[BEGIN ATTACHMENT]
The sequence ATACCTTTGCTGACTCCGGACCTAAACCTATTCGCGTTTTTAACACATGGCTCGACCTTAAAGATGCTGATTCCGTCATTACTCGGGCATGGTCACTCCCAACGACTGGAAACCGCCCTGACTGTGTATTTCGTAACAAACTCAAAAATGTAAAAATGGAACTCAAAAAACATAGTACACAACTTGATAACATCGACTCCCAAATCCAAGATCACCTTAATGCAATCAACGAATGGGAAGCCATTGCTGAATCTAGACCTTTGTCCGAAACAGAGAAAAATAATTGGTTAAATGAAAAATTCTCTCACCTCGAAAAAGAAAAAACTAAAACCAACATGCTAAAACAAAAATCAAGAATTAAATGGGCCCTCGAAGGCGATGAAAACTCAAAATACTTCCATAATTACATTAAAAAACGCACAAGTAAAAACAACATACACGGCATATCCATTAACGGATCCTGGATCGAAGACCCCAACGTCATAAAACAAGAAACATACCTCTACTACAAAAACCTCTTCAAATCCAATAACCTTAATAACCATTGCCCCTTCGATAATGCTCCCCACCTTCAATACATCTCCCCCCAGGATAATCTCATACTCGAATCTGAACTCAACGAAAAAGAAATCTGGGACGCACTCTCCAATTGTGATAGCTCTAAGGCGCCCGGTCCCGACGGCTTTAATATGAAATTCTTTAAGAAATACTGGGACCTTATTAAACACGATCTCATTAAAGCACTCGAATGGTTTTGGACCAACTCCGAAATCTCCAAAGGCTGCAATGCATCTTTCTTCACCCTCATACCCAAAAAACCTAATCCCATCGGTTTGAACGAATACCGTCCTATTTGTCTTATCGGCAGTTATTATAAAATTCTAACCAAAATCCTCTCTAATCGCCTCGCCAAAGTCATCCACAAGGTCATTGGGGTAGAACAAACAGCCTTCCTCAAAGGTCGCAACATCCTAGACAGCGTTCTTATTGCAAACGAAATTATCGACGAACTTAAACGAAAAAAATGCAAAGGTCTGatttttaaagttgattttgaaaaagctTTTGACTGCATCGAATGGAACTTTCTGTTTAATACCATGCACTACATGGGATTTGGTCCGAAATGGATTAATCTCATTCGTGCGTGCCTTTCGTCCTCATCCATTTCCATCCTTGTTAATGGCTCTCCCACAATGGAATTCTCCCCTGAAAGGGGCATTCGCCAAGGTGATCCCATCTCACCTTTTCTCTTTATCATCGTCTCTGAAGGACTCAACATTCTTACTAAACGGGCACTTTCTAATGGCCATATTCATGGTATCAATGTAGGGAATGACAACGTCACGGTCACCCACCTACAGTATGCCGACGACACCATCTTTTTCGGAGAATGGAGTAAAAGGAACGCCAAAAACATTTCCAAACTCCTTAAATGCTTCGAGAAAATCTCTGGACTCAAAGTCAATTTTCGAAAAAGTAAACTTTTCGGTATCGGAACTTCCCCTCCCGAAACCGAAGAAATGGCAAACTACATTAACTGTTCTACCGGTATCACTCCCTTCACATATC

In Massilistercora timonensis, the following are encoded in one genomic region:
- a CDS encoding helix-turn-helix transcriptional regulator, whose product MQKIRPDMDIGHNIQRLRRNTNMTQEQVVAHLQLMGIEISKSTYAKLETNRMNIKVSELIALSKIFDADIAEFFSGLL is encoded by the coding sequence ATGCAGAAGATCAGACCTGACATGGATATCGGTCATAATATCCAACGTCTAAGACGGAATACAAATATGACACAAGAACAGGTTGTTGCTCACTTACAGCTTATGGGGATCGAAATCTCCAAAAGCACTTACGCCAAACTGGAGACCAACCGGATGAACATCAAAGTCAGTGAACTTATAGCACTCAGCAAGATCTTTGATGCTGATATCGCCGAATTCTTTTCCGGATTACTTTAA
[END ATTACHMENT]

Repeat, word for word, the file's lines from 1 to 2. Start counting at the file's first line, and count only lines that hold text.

The sequence ATACCTTTGCTGACTCCGGACCTAAACCTATTCGCGTTTTTAACACATGGCTCGACCTTAAAGATGCTGATTCCGTCATTACTCGGGCATGGTCACTCCCAACGACTGGAAACCGCCCTGACTGTGTATTTCGTAACAAACTCAAAAATGTAAAAATGGAACTCAAAAAACATAGTACACAACTTGATAACATCGACTCCCAAATCCAAGATCACCTTAATGCAATCAACGAATGGGAAGCCATTGCTGAATCTAGACCTTTGTCCGAAACAGAGAAAAATAATTGGTTAAATGAAAAATTCTCTCACCTCGAAAAAGAAAAAACTAAAACCAACATGCTAAAACAAAAATCAAGAATTAAATGGGCCCTCGAAGGCGATGAAAACTCAAAATACTTCCATAATTACATTAAAAAACGCACAAGTAAAAACAACATACACGGCATATCCATTAACGGATCCTGGATCGAAGACCCCAACGTCATAAAACAAGAAACATACCTCTACTACAAAAACCTCTTCAAATCCAATAACCTTAATAACCATTGCCCCTTCGATAATGCTCCCCACCTTCAATACATCTCCCCCCAGGATAATCTCATACTCGAATCTGAACTCAACGAAAAAGAAATCTGGGACGCACTCTCCAATTGTGATAGCTCTAAGGCGCCCGGTCCCGACGGCTTTAATATGAAATTCTTTAAGAAATACTGGGACCTTATTAAACACGATCTCATTAAAGCACTCGAATGGTTTTGGACCAACTCCGAAATCTCCAAAGGCTGCAATGCATCTTTCTTCACCCTCATACCCAAAAAACCTAATCCCATCGGTTTGAACGAATACCGTCCTATTTGTCTTATCGGCAGTTATTATAAAATTCTAACCAAAATCCTCTCTAATCGCCTCGCCAAAGTCATCCACAAGGTCATTGGGGTAGAACAAACAGCCTTCCTCAAAGGTCGCAACATCCTAGACAGCGTTCTTATTGCAAACGAAATTATCGACGAACTTAAACGAAAAAAATGCAAAGGTCTGatttttaaagttgattttgaaaaagctTTTGACTGCATCGAATGGAACTTTCTGTTTAATACCATGCACTACATGGGATTTGGTCCGAAATGGATTAATCTCATTCGTGCGTGCCTTTCGTCCTCATCCATTTCCATCCTTGTTAATGGCTCTCCCACAATGGAATTCTCCCCTGAAAGGGGCATTCGCCAAGGTGATCCCATCTCACCTTTTCTCTTTATCATCGTCTCTGAAGGACTCAACATTCTTACTAAACGGGCACTTTCTAATGGCCATATTCATGGTATCAATGTAGGGAATGACAACGTCACGGTCACCCACCTACAGTATGCCGACGACACCATCTTTTTCGGAGAATGGAGTAAAAGGAACGCCAAAAACATTTCCAAACTCCTTAAATGCTTCGAGAAAATCTCTGGACTCAAAGTCAATTTTCGAAAAAGTAAACTTTTCGGTATCGGAACTTCCCCTCCCGAAACCGAAGAAATGGCAAACTACATTAACTGTTCTACCGGTATCACTCCCTTCACATATC

In Massilistercora timonensis, the following are encoded in one genomic region: